Although Drexler had a handful of exhibitions in the 1960s, she began to feel alienated from the New York art scene, especially as Pop Art prevailed. At the end of the 1960s, she became colorblind for six months. When her depression reached its nadir, she attempted suicide. She had recovered by 1971 when she and Hultberg began spending more time on Monhegan. There they purchased the house given to Hultberg by Jackson. In the following year, they moved from the Chelsea Hotel to a loft in Soho at 495 Broome Street. While working abstractly, Drexler incorporated the influences of New York architecture and nature on Monhegan into her paintings. For the latter, she often “got ideas” from snapshots she had taken on the island.13 Drexler’s last show at Alonzo was in April 1975.

In the early 1980s, Drexler not only painted on Monhegan during the summers but also relied on her sketches and memories of the island in the winters in New York. In 1983 she and Hultberg decided to move permanently to Monhegan, but he only lasted one winter, visiting afterwards just in the summers, and eventually the couple separated. Although Drexler painted in her studio rather than in the outdoors, she felt it was important to live full-time in nature, immersed in its cycles and deriving inspiration from the strength and power of her surroundings. Her style was both unique in its brushstrokes and its amalgam of many influences—Impressionism, Post-Impressionism, Symbolism, and Fauvism. However, she preferred Impressionism, as she told Eunice Agar in 1988 for an article in American Artist.14 Her Impressionism went beyond stylistic factors; she embraced the Impressionist idea that nature does not possess its own reality but is instead a manifestation of subjective experience. Drexler affirmed this idea in her desire to draw people into her paintings so they could enter into the world she had created. Her works have that impact; they demand to be seen in a certain way rather than to be open to many interpretations.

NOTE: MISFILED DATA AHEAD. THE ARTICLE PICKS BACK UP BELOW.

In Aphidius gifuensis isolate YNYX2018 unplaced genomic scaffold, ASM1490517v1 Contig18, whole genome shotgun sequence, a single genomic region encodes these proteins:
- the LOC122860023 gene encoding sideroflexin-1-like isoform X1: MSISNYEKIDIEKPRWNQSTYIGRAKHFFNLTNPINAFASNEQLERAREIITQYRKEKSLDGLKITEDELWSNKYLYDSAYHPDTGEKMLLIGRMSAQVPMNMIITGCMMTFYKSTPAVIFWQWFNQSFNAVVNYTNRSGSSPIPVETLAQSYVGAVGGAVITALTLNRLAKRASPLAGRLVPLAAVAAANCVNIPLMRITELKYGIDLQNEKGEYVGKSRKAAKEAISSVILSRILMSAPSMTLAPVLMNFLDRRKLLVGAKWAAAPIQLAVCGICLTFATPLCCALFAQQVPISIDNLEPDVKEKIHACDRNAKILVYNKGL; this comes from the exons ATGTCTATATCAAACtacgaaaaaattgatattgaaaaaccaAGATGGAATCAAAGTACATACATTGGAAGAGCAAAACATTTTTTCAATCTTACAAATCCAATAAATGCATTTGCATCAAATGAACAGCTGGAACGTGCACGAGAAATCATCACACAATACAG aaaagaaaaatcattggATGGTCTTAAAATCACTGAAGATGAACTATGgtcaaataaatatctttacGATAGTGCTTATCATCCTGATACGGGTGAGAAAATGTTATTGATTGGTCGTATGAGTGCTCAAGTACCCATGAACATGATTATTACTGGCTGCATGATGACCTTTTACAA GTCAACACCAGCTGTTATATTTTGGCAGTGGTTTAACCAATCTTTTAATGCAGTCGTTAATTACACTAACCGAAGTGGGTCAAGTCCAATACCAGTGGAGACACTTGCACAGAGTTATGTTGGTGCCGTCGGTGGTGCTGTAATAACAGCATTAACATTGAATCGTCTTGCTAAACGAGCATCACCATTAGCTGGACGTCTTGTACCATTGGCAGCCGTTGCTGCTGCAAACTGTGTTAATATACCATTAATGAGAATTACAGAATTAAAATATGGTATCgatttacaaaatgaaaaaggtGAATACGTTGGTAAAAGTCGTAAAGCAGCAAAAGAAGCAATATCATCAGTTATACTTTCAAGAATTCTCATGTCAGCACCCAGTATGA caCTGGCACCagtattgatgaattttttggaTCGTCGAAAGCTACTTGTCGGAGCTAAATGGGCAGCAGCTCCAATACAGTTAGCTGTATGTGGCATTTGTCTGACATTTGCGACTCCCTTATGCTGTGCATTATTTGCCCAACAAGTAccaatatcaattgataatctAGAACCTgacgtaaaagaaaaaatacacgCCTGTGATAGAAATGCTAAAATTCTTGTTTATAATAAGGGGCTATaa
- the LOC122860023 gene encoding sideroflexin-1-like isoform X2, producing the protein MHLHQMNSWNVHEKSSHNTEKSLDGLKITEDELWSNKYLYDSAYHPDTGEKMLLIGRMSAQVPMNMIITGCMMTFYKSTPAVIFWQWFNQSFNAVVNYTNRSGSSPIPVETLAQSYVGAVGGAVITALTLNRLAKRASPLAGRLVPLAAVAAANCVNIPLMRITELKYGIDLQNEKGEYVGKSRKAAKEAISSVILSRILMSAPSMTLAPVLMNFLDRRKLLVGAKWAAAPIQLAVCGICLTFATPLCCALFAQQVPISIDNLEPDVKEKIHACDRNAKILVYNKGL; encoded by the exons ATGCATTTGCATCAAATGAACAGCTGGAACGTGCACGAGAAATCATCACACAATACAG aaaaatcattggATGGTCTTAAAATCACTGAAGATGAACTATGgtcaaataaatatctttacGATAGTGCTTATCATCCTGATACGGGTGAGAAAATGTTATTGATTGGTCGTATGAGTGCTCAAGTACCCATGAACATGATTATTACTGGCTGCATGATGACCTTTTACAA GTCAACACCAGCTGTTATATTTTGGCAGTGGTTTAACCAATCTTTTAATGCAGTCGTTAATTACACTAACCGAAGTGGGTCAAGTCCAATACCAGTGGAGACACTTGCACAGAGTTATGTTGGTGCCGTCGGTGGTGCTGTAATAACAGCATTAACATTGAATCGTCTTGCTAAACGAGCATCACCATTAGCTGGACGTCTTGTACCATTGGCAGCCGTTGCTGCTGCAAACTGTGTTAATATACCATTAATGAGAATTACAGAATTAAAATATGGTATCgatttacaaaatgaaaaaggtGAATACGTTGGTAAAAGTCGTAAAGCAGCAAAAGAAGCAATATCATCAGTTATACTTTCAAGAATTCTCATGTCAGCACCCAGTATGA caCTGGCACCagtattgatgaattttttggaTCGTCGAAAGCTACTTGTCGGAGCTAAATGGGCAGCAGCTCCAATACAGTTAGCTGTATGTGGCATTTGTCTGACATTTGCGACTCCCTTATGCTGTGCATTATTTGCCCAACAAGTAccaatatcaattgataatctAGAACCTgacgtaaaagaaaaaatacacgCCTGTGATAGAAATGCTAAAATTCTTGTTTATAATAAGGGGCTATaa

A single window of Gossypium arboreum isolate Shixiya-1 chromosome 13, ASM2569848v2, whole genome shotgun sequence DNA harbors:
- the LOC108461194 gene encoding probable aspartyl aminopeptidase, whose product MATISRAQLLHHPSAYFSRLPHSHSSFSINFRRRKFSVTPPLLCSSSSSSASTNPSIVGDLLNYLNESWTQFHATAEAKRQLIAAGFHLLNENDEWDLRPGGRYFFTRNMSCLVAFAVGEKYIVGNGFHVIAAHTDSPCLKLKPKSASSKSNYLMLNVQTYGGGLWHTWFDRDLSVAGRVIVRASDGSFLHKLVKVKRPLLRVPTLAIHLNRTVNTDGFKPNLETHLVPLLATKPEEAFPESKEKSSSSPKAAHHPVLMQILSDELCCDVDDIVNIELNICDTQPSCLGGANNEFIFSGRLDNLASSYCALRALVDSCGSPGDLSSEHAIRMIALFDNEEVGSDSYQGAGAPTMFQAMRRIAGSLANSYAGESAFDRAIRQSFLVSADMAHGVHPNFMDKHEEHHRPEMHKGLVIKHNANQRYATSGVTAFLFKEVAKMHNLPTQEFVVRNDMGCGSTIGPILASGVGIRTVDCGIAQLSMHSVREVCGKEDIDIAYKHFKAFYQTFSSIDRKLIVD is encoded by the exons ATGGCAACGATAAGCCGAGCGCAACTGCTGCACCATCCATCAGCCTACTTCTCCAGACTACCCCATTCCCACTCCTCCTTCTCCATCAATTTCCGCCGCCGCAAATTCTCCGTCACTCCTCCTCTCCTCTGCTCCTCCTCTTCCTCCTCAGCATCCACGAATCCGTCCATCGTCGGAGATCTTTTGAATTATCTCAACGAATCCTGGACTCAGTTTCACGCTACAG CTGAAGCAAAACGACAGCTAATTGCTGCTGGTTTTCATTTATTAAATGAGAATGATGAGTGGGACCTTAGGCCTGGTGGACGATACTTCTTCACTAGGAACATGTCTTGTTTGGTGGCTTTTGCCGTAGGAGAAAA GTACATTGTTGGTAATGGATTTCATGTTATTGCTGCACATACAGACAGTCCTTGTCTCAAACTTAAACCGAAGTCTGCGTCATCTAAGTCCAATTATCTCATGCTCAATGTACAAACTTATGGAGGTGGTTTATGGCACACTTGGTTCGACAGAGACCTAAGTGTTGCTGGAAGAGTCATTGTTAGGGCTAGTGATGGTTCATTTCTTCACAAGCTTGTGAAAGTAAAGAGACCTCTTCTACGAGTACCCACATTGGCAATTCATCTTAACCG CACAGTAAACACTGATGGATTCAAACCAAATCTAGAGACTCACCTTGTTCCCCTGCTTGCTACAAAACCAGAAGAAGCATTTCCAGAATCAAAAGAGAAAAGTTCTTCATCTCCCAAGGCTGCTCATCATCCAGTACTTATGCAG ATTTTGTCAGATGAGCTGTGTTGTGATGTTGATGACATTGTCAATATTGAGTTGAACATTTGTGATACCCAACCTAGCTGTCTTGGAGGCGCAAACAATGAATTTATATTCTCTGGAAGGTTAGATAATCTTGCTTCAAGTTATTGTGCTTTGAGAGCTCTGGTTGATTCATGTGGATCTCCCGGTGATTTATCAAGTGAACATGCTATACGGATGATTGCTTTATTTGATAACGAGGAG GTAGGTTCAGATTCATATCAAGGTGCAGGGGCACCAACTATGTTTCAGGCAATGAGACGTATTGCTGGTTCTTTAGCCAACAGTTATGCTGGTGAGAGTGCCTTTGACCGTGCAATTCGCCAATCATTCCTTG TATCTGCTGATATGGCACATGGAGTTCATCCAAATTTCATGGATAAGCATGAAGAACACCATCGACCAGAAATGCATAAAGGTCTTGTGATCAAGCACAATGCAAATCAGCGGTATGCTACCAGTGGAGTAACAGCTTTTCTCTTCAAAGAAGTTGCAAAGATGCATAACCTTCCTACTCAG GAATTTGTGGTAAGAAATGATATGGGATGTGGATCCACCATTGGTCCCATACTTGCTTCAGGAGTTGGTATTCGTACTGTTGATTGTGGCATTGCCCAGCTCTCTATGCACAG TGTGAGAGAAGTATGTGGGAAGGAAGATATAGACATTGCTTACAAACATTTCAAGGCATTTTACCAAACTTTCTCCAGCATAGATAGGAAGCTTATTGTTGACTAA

Drexler enjoyed her solitude on Monhegan, but she also made connections in the year-round community. Of her life on the small island, she stated: “There is no isolation in a place like this—but solitude is respected.”15 During the last two decades of her life, Drexler’s art became more figurative, in works including elements of her coastal surroundings, still lifes, and a series of paintings incorporating dolls and folk masks. In her later years, Drexler developed more renown locally than in New York, with solo shows held in 1989 and 1994 at Gallery 6 in Portland, Maine, and in 1998 at Lupine Gallery on Monhegan. That show turned out to be the last of her lifetime.

When Drexler learned she had terminal cancer in 1998, she did not allow her island friends to be gloomy or sorrowful. At her seventieth birthday party on May 21, 1999, she delighted in being the center of attention. She died on December 30, 1999, while listening to Mozart’s Don Giovanni, which she loved. Admiration for her art gathered steam in the years following her death, when solo exhibitions of her work were held at the Bates College Museum of Art, Lewiston, Maine (2003), the Monhegan Historical and Cultural Museum (2008), and the Portland Museum of Art, Maine (2009). View Footnotes

--Lisa N. Peters, Ph.D.